Crisis over? Global isotope supply begins to return to normal

2022 02 16 16 41 6086 Periodic Table Element Molybdenum Mo 400

The European nuclear medicine industry's efforts to ensure adequate supply of essential isotopes seem to be paying off. Serious shortages of molybdenum-99 (Mo-99) and iodine-131 (I-131) appear to have been averted.

Erich Kollegger.Erich Kollegger.

A major factor in the improved outlook is the startup of the BR2 research reactor at the Belgian Nuclear Research Centre in Mol, northeast Belgium, which began on 12 February, three days ahead of its regular schedule. In addition, other reactors have stepped up medical isotope production. Poland's research reactor, Maria, began producing Mo-99 immediately following the announcement that a Dutch reactor that produces much of the continent's supply of medical isotopes went offline.

"Shortages have been mitigated," Erich Kollegger, chief executive officer of Belgium's National Institute of Radioelements (IRE) and chair of the Security of Supply Working Group at the Nuclear Medicine Europe industry association (NMEu, formerly AIPES), told on 14 February. "Theoretically, there's always a sufficient irradiation capacity for these isotopes, primarily Mo-99 and I-131."

Mo-99 is used in the production of technetium-99m (Tc-99m), which in turn is used in around 85% of medical imaging exams in nuclear medicine, amounting to around 17 million diagnostic procedures a year globally.

Problems in January

Fears of a looming crisis emerged when officials at Europe's nuclear medicine industry group learned on 20 January that one of the world's largest medical isotope manufacturers in the Netherlands had shut down due to a water leak in its cooling system.

The supply of iodine-131 (I-131), an isotope used primarily in imaging and treating thyroid cancer, was already an issue. An unscheduled shutdown in mid-December of a production line at the IRE facility in Fleurus left that supply in apparent jeopardy, with plans for a full restart there expected this week.

The news of the shutdown of the High Flux Reactor (HFR) in Petten, the Netherlands, had some wondering whether the global supply of Mo-99 would be imperiled as well.

"We had a little bit of a perfect storm, because these two things were happening at once," Kollegger said.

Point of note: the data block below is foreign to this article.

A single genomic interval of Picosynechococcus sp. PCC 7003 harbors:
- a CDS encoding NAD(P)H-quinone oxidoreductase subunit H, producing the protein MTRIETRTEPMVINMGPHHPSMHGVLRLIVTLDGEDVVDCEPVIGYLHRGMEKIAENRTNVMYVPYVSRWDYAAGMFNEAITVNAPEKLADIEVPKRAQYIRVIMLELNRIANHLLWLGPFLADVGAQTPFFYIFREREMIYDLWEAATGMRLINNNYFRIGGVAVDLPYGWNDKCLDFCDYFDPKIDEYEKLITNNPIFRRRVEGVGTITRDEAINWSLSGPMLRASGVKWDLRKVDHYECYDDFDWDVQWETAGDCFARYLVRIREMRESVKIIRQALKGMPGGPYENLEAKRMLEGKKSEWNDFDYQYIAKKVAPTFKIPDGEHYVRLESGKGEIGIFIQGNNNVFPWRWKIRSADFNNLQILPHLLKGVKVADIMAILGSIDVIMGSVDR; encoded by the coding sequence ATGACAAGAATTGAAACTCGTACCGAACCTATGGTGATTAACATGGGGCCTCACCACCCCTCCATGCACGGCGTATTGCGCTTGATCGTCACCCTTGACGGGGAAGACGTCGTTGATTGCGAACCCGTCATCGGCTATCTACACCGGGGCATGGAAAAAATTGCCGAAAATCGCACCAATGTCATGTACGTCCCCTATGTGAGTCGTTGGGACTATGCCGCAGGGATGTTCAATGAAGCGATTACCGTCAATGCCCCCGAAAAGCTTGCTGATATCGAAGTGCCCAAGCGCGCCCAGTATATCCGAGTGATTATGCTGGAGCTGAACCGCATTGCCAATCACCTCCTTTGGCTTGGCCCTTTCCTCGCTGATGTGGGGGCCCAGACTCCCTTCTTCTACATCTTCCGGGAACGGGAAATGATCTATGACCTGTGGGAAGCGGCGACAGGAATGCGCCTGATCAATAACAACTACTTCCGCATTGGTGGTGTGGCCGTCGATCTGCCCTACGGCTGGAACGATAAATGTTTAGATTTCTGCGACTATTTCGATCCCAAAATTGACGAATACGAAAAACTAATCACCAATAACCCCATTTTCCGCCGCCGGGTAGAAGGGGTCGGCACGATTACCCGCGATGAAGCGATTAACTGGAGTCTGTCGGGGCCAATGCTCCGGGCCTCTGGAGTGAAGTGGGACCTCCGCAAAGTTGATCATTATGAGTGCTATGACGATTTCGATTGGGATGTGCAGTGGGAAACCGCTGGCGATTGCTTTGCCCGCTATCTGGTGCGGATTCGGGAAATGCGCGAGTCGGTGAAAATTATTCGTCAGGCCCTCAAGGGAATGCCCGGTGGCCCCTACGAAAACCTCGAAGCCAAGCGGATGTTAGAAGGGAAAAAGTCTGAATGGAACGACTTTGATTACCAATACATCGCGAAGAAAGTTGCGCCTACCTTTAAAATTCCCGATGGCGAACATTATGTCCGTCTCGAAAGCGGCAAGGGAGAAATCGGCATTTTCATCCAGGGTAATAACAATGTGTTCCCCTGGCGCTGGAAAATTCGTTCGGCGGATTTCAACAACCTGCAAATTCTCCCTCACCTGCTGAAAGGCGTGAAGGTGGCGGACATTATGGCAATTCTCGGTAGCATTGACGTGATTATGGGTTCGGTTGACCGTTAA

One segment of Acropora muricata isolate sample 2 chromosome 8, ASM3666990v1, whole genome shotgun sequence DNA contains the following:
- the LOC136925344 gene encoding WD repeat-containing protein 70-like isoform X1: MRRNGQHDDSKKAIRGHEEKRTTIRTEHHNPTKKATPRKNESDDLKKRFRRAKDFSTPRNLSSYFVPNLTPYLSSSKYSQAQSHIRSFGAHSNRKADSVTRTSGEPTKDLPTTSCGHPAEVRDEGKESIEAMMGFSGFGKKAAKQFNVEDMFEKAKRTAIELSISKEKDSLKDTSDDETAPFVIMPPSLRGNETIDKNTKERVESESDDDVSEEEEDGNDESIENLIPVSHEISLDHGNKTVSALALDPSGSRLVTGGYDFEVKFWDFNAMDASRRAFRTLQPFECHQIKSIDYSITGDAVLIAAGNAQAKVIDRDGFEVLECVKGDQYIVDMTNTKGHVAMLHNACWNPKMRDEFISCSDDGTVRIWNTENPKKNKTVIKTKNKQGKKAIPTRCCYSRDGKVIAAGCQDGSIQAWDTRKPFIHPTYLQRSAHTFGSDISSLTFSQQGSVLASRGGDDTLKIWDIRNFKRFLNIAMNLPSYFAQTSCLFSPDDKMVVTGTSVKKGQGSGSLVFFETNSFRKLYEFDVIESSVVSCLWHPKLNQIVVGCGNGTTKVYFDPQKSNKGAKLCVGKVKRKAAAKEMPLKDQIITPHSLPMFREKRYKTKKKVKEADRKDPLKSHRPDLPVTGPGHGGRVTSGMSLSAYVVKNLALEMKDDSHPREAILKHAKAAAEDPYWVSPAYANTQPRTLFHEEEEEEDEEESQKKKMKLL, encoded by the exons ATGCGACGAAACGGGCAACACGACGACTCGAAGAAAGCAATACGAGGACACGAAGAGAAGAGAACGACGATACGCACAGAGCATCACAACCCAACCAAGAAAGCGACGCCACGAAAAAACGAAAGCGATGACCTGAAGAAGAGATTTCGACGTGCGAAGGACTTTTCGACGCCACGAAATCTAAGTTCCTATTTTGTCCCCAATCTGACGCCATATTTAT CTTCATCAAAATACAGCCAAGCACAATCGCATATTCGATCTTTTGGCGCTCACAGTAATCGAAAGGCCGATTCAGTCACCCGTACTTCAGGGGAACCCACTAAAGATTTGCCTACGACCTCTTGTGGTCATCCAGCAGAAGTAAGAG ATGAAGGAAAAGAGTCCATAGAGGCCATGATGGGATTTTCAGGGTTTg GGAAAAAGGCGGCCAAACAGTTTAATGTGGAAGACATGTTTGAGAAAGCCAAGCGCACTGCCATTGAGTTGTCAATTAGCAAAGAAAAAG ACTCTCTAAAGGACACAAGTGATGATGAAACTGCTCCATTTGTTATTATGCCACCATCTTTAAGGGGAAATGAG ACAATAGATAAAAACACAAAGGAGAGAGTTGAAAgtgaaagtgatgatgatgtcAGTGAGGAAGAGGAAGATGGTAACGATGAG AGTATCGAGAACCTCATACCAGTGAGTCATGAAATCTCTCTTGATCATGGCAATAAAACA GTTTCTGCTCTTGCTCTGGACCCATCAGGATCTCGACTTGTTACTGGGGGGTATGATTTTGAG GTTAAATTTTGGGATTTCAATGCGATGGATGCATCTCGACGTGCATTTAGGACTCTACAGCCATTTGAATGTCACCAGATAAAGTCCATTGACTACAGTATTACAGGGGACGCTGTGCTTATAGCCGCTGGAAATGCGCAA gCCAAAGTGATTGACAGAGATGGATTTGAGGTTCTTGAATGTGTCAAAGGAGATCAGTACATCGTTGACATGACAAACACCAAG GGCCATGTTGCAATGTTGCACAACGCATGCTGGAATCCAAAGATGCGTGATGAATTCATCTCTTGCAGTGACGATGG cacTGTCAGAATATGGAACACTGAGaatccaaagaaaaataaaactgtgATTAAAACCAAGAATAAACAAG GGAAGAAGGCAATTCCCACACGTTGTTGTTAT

In a phone call on 14 February with officials at the Nuclear Research and Consultancy Group (NRG), which operates the HFR, Kollegger and colleagues learned the cause of the water leak has been identified and that company is hopeful it will restart production by 17 March.

The leak was difficult to detect, given it was small and located in cooling tubes embedded in concrete, he said. It took two weeks to confirm the source. NRG has developed a plan to fix it and is working with the Dutch Authority for Nuclear Safety and Radiation Protection (ANVS) on final approval to initiate the work.

"Everyone believes that HFR will start up again on [17 March]," Kollegger said.

Looking ahead

Globally, Mo-99 is produced in a limited number of research reactors, and some reactors in Europe are aging, Kolleger said. In fact, a plan is in place to replace the HFR reactor in Petten. The future looks promising, with plans for the construction of other new reactors also.

Kolleger noted that two new nuclear reactors are planned in South Africa for the production of nuclear isotopes, with one expected to be in operation by 2030, while a new facility in France should be up and running by 2025. And isotope producer Shine Medical Technology recently announced it is in the design phase for a new isotope facility in Veendam, the Netherlands.

In the meantime, the strategy of NMEu to build the concept of redundancy into the global system appears to be working, he added. Each year, it coordinates with the world's isotope producers on a schedule that ensures -- at least on paper -- that production is as fluid as possible.

"When we make the schedule, we try to make sure that if any reactor fails, there will be ideally enough capacity in the other reactors that are up and running to make up for the loss," he said.

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